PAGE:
Prove that for $(x, y) \in \Bbb R^2$

\begin{cases} x+y+\sin(xy)=2c \\ \sin(x^2 + y) = c^2 \\ \end{cases}

can give a solution for all $c ∈ \Bbb R$ close enough to the origin, by the inverse function theorem.

I am familiar with the IFT, its conditions, and the result. However, I am having a hard time seeing connection between proving the problem and IFT, let alone solving it.

  • 2
    $\begingroup$ For $c\in\mathbb R$, define $f_c : \mathbb R^2 \to \mathbb R^2$ by $f_c(x,y) = (x+y+\sin(xy)-2c,\sin(x^2+y)-c^2)$. Now verify the conditions of the implicit function theorem with this function. $\endgroup$ – azif00 Feb 12 at 4:12
  • $\begingroup$ got it, can you plz further explain how this function proves the system of equations has a solution once I prove that it satisfies the conditions? $\endgroup$ – james black Feb 12 at 6:49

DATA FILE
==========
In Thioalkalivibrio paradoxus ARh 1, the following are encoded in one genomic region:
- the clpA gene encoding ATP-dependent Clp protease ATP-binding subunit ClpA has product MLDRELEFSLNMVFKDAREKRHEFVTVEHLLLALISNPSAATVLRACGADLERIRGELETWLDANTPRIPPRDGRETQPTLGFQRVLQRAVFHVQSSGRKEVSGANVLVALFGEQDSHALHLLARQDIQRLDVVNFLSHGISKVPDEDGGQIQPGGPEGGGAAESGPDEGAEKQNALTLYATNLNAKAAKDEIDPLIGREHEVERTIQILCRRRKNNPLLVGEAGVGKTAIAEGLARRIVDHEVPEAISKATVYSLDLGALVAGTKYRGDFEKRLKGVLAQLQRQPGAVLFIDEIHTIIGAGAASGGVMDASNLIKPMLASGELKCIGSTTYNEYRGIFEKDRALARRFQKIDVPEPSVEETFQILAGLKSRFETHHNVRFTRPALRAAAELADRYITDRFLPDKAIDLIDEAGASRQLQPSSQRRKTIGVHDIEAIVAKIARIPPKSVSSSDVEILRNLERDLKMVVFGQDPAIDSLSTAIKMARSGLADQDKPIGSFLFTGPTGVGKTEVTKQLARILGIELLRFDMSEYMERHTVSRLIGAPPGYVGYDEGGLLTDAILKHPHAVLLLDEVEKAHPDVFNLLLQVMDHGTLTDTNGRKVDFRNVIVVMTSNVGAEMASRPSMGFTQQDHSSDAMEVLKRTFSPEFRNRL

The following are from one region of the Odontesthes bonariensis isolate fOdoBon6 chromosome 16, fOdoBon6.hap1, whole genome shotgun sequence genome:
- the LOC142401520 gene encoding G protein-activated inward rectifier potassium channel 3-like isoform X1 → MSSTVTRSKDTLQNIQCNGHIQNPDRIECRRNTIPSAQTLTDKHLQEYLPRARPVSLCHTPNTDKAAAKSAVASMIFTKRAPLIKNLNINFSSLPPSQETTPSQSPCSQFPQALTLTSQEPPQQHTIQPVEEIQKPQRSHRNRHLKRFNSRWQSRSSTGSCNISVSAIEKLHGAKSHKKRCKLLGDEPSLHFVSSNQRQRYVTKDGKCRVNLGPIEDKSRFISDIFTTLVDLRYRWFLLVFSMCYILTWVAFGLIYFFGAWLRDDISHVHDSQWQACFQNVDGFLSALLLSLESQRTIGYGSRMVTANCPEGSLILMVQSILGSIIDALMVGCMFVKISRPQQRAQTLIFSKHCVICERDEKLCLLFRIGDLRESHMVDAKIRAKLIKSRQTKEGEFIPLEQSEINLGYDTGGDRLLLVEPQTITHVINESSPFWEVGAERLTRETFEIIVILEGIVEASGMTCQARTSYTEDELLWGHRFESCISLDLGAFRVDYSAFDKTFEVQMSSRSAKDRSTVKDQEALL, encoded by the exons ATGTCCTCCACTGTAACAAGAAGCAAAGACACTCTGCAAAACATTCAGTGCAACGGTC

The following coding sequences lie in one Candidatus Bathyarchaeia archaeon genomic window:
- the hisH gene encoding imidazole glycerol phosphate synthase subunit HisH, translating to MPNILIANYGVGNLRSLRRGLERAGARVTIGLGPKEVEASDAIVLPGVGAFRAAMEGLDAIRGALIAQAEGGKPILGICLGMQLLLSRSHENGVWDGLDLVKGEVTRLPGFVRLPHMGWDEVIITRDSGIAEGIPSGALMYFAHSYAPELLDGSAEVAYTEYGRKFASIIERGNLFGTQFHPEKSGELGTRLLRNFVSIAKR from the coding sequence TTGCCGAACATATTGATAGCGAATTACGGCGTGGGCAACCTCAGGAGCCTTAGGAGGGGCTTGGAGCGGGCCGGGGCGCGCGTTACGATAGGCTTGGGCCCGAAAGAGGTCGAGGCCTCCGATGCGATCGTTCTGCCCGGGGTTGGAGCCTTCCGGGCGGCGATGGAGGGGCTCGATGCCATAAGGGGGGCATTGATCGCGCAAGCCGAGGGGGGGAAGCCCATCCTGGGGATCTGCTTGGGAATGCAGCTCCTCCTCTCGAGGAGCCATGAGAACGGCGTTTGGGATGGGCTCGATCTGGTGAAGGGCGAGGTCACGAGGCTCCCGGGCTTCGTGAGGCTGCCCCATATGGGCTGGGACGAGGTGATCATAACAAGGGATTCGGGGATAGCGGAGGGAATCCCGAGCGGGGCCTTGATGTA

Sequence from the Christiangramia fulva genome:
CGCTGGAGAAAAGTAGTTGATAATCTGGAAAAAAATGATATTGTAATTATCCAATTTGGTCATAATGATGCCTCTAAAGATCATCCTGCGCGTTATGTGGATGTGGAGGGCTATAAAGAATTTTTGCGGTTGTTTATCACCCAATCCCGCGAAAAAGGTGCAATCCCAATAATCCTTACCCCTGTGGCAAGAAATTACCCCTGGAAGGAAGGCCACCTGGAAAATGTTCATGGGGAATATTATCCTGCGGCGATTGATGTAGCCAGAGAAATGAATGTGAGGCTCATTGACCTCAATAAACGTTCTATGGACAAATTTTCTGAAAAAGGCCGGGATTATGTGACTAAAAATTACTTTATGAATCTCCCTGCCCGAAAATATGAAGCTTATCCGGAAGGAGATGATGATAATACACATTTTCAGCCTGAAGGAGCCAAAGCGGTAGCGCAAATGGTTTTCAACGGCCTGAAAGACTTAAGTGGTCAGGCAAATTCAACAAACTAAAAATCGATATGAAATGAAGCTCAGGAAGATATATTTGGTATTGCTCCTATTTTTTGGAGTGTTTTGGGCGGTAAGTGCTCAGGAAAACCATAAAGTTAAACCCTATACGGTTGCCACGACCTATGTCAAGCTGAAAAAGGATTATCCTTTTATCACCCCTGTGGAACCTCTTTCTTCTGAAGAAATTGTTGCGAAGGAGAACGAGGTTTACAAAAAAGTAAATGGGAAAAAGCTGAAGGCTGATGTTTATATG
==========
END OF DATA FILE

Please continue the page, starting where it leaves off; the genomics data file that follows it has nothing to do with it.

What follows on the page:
• $\begingroup$ i need a little in depth explanation as i cant make the connection between the thm and how the system of equations have a solution $\endgroup$ – james black Feb 12 at 6:50

Consider the function $$f(x,y,c):=\bigl(x+y+\sin(xy)-2c, \ \sin(x^2+y^2)-c^2\bigr)\ .$$ We obviously have $f(0,0,0)=(0,0)$. This means that when $c=0$ then the point $(x_0,y_0):=(0,0)$ solves your two equations. The implicit function theorem says that under a certain "technical assumption" we have $$f(x_c,y_c,c)=(0,0)$$ for all $c$ near $0$ and uniquely defined $x_c=\phi(c)$, $\>y_c=\psi(c)$ with $\phi$, $\psi\in C^1$ and $\phi(0)=\psi(0)=0$. Therefore your equations will have a single solution $(x_c,y_c)$ also for $c$ near $0$, whereby $x_c$, $y_c$ depend differentiably on $c$, and $x_0=y_0=0$.

The "technical assumption" is that $f\in C^1$ near $(0,0,0)$ (obviously satisfied), and that $$\det\left[\matrix{{\partial f_1\over\partial x}&{\partial f_1\over\partial y} \cr {\partial f_2\over\partial x}&{\partial f_2\over\partial y}\cr}\right]_{(0,0,0)}\ne0\ .$$ Therefore you have to compute this determinant and to check whether it is $\ne0$.

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